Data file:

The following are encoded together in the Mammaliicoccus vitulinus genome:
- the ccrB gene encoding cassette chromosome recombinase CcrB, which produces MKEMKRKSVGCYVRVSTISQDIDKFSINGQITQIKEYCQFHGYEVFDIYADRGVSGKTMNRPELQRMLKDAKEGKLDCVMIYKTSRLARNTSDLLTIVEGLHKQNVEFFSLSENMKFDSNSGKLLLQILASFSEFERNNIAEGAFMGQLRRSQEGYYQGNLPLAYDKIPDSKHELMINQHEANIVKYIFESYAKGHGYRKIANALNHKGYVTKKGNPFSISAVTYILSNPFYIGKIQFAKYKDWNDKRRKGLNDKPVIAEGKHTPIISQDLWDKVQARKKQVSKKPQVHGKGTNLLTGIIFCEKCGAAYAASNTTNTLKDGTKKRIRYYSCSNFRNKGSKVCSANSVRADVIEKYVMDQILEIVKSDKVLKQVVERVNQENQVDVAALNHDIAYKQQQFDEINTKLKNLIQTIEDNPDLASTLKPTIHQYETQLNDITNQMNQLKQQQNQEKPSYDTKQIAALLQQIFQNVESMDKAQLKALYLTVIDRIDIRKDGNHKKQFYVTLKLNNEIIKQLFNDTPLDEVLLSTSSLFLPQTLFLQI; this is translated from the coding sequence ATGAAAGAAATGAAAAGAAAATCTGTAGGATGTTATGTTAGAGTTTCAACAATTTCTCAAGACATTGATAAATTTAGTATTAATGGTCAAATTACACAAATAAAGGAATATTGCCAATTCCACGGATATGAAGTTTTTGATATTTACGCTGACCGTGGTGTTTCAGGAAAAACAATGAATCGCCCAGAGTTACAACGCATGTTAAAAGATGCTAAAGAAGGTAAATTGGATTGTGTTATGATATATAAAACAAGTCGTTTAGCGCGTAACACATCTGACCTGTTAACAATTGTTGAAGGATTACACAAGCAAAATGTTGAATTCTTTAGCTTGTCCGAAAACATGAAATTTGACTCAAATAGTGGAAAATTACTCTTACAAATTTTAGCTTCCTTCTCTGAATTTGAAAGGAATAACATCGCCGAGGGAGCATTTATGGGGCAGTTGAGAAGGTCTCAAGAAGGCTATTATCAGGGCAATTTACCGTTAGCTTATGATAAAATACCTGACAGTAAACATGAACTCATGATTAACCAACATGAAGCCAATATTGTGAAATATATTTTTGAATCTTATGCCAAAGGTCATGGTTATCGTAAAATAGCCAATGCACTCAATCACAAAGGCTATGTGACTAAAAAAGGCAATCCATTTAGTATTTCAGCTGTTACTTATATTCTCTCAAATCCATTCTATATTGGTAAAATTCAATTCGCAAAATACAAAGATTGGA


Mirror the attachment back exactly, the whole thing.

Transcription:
The following are encoded together in the Mammaliicoccus vitulinus genome:
- the ccrB gene encoding cassette chromosome recombinase CcrB, which produces MKEMKRKSVGCYVRVSTISQDIDKFSINGQITQIKEYCQFHGYEVFDIYADRGVSGKTMNRPELQRMLKDAKEGKLDCVMIYKTSRLARNTSDLLTIVEGLHKQNVEFFSLSENMKFDSNSGKLLLQILASFSEFERNNIAEGAFMGQLRRSQEGYYQGNLPLAYDKIPDSKHELMINQHEANIVKYIFESYAKGHGYRKIANALNHKGYVTKKGNPFSISAVTYILSNPFYIGKIQFAKYKDWNDKRRKGLNDKPVIAEGKHTPIISQDLWDKVQARKKQVSKKPQVHGKGTNLLTGIIFCEKCGAAYAASNTTNTLKDGTKKRIRYYSCSNFRNKGSKVCSANSVRADVIEKYVMDQILEIVKSDKVLKQVVERVNQENQVDVAALNHDIAYKQQQFDEINTKLKNLIQTIEDNPDLASTLKPTIHQYETQLNDITNQMNQLKQQQNQEKPSYDTKQIAALLQQIFQNVESMDKAQLKALYLTVIDRIDIRKDGNHKKQFYVTLKLNNEIIKQLFNDTPLDEVLLSTSSLFLPQTLFLQI; this is translated from the coding sequence ATGAAAGAAATGAAAAGAAAATCTGTAGGATGTTATGTTAGAGTTTCAACAATTTCTCAAGACATTGATAAATTTAGTATTAATGGTCAAATTACACAAATAAAGGAATATTGCCAATTCCACGGATATGAAGTTTTTGATATTTACGCTGACCGTGGTGTTTCAGGAAAAACAATGAATCGCCCAGAGTTACAACGCATGTTAAAAGATGCTAAAGAAGGTAAATTGGATTGTGTTATGATATATAAAACAAGTCGTTTAGCGCGTAACACATCTGACCTGTTAACAATTGTTGAAGGATTACACAAGCAAAATGTTGAATTCTTTAGCTTGTCCGAAAACATGAAATTTGACTCAAATAGTGGAAAATTACTCTTACAAATTTTAGCTTCCTTCTCTGAATTTGAAAGGAATAACATCGCCGAGGGAGCATTTATGGGGCAGTTGAGAAGGTCTCAAGAAGGCTATTATCAGGGCAATTTACCGTTAGCTTATGATAAAATACCTGACAGTAAACATGAACTCATGATTAACCAACATGAAGCCAATATTGTGAAATATATTTTTGAATCTTATGCCAAAGGTCATGGTTATCGTAAAATAGCCAATGCACTCAATCACAAAGGCTATGTGACTAAAAAAGGCAATCCATTTAGTATTTCAGCTGTTACTTATATTCTCTCAAATCCATTCTATATTGGTAAAATTCAATTCGCAAAATACAAAGATTGGA